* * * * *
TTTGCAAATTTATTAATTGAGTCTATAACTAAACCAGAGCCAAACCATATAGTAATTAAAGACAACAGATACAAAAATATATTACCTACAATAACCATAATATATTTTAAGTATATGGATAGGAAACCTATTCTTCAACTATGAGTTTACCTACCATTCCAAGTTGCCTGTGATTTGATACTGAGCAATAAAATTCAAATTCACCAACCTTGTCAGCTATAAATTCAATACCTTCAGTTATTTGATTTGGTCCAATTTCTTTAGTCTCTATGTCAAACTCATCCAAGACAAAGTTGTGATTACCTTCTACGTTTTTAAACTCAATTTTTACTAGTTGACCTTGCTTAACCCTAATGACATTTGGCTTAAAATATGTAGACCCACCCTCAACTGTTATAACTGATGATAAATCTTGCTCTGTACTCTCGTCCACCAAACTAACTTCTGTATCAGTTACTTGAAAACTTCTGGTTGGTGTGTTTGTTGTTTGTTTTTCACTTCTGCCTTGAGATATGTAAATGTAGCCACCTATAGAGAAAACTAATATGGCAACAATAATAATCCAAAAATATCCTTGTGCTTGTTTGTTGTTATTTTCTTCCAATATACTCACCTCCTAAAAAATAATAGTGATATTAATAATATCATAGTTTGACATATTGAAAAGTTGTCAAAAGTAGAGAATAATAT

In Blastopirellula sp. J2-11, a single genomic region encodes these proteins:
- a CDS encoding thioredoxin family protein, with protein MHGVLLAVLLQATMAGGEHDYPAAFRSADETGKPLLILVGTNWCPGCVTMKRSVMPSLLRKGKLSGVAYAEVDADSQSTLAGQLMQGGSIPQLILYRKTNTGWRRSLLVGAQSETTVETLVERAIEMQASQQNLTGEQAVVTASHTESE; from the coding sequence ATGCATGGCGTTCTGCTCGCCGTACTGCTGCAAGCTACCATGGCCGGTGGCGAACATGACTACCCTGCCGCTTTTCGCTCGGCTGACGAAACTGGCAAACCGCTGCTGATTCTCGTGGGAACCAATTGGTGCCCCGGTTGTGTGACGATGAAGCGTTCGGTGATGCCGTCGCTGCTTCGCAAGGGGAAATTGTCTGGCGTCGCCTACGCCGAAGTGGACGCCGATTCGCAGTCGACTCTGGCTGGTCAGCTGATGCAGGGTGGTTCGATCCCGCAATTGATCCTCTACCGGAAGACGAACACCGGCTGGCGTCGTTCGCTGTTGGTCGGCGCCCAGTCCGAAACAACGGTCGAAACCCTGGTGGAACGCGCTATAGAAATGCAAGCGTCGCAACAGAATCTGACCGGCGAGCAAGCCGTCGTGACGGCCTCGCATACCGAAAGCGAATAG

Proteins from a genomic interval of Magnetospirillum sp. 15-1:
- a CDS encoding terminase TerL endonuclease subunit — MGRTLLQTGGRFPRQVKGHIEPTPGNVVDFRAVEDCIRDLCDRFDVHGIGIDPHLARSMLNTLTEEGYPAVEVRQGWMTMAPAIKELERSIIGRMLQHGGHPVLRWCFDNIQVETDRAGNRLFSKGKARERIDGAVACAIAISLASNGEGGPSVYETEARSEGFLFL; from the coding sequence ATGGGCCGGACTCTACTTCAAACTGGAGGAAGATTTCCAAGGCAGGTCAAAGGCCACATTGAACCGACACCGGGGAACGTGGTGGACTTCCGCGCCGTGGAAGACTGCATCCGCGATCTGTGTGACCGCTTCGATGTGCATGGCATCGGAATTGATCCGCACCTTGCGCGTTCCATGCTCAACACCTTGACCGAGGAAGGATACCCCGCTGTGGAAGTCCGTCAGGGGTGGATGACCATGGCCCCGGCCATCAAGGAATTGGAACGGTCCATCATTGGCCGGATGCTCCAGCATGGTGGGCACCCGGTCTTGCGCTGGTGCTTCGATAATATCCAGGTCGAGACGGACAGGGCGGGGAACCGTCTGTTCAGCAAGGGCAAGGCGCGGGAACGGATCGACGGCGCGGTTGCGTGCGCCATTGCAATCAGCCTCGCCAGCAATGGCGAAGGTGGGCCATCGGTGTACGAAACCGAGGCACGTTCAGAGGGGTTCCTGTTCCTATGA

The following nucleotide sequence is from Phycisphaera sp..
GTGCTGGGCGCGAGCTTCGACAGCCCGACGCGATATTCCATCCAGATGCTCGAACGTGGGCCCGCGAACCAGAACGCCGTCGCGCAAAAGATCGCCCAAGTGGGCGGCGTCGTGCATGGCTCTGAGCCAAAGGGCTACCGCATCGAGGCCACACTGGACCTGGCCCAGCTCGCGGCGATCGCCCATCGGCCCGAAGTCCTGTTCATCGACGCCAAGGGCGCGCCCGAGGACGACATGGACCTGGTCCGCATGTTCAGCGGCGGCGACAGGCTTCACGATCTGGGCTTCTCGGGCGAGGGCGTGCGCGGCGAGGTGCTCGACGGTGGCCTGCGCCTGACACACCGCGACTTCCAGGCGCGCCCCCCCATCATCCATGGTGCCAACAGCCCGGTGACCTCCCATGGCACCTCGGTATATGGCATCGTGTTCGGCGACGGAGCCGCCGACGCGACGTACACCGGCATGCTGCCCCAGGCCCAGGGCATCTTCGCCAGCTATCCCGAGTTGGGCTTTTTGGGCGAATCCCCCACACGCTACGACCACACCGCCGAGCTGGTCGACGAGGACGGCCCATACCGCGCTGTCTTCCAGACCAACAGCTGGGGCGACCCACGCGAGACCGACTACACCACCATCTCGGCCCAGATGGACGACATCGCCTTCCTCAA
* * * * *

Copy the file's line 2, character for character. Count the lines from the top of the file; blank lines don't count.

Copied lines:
In Blastopirellula sp. J2-11, a single genomic region encodes these proteins: